A new preprint study published on Aug. 8, 2021 in medRxiv examined the effectiveness of the Pfizer-BioNTech and Moderna mRNA vaccines in the Mayo Clinic Health System spanning Arizona, Florida, Iowa, Minnesota, and Wisconsin, from January to July 2021. During this time, “either the Alpha or Delta variant was highly prevalent.”
The retrospective study included individuals older than 18 years who had never had a positive SARS-CoV-2 PCR test prior to their first vaccine dose, and had not received a mismatched series of vaccines. 119,463 individuals met the criteria for the Pfizer-BioNTech group, and 60,083 individuals met the criteria for the Moderna group.
The initial results were promising. During the study period, the Moderna and Pfizer-BioNTech vaccines were 86% and 76% effective, respectively, at preventing SARS-CoV-2 viral infection. Moderna was 91.6% effective at preventing Coronavirus Disease 2019 (COVID-19) associated hospitalization, while Pfizer-BioNTech was 85% effective.
However, the effectiveness against infection plummeted in July, with 76% efficacy for Moderna and 42% efficacy for Pfizer-BioNTech. Of note, “the Delta variant prevalence in Minnesota increased from 0.7% in May to over 70% in July whereas the Alpha variant prevalence decreased from 85% to 13% over the same time period.”
The authors also concluded that “the rates of complications experienced by patients with breakthrough infections were similar between those vaccinated with mRNA-1273 [Moderna] or BNT162b2 [Pfizer-BioNTech].”
Potential complications included “acute respiratory distress syndrome/acute lung injury (ARDS/ALI), acute kidney injury, anemia, cardiac arrest, cardiac arrhythmias, disseminated intravascular coagulation, heart failure, hyperglycemia, hypertension, myocardial infarction, pleural effusion, pulmonary embolism, respiratory failure, sepsis, septic shock, stroke/cerebrovascular accident, venous thromboembolism, encephalopathy/delirium, and numbness.”
The authors stated, “in our study population from Minnesota, both vaccines strongly reduce the risk of SARS-CoV-2 infection and severe COVID-19, but individuals vaccinated with mRNA-1273 [Moderna] were about half as likely to experience breakthrough infections as individuals vaccinated with BNT162b2 [Pfizer-BioNTech].”
Based on the dosing of the vaccines and assuming “similar sized constructs,” the authors posited that “each mRNA-1273 [Moderna] dose provides three times more mRNA copies of the Spike protein than BNT162b2 [Pfizer-BioNTech], which could result in more effective priming of the immune response.”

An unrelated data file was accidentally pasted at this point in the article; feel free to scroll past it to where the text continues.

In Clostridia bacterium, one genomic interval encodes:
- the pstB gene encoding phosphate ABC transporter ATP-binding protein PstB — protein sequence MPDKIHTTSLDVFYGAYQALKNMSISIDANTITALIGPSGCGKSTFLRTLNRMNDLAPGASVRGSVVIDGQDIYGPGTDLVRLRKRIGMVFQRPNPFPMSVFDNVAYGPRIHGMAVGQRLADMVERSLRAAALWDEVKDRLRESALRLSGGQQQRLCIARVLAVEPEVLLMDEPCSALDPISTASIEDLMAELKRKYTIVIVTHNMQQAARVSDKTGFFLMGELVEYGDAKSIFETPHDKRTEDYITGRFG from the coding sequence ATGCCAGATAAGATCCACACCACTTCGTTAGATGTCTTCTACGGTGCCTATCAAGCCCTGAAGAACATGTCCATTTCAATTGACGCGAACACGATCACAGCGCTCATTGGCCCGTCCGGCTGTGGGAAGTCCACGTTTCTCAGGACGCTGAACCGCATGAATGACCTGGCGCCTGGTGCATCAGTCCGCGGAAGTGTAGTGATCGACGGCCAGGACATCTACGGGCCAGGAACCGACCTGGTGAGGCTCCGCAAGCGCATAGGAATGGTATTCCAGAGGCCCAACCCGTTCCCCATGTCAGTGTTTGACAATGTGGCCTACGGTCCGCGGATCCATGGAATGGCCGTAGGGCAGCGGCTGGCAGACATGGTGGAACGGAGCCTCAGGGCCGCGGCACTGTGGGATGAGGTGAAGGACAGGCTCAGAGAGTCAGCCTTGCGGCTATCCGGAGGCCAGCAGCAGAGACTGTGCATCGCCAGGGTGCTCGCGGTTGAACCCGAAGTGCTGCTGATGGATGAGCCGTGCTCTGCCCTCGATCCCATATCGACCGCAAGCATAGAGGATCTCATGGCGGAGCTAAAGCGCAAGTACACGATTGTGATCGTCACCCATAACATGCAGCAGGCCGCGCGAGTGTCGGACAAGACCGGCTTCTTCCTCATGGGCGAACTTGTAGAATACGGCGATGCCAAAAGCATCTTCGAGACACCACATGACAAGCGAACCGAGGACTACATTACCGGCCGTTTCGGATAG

However, this would mean that the Moderna vaccine has stronger adverse effects compared to the Pfizer-BioNTech vaccine, including “myalgia and arthralgia,” or pain in the muscles and joints. The study states that the Moderna vaccine’s “increased reactogenicity is paralleled by increased immunogenicity.” In other words, the more severe reactions after Moderna vaccination parallel the increased immune response provoked by the vaccine.
Vaccine adverse events
The CDC recently published an update stating that Guillain-Barré syndrome (GBS), a neurological disease that can cause muscle weakness and paralysis, and thrombosis with thrombocytopenia syndrome (TTS), which predisposes people to blood clots and bleeding episodes, occur after Johnson & Johnson (Janssen) COVID-19 vaccination. Furthermore, myocarditis, or inflammation of the heart muscle, occurs after administration of the Pfizer-BioNTech and Moderna mRNA vaccines.
A search of the CDC and U.S. Food and Drug Administration (FDA)’s Vaccine Adverse Events Reporting System (VAERS) database via the publicly available CDC Wonder tool revealed that GBS, thrombosis, low platelets, and myocarditis have, in fact, been reported after inoculation with all three COVID-19 vaccines under Emergency Use Authorization (EUA) in the U.S.
As of Aug. 10, the VAERS database contained a total of 483 cases of GBS, 2,269 cases of low platelets, 2,440 cases of thrombosis or clots, and 3,728 cases of myocarditis or pericarditis, which is inflammation of the heart muscle or lining surrounding the heart, after J&J, Pfizer-BioNTech, or Moderna vaccination.
The CDC has yet to acknowledge the significant underreporting of adverse events to VAERS. According to a 2011 report by Harvard Pilgrim Health Care, Inc. for the U.S. Department of Health and Human Services (HHS), less than 1% of vaccine adverse events are reported to the federal government.
In addition, the side effects from vaccines can be circumvented altogether with cheap and effective early treatment for COVID-19 instead, such as with ivermectin. According to a recent meta-analysis and systematic review, in 15 trials, ivermectin “reduced the risk of death by an average of 62% (95% CI 27%–81%) compared with no Ivermectin treatment.”
Furthermore, in a trial of 738 participants, “Ivermectin prophylaxis among health care workers and COVID-19 contacts probably reduces the risk of COVID-19 infection by an average of 86% (79%–91%)… The findings indicate with moderate certainty that Ivermectin treatment in COVID-19 provides a significant survival benefit.”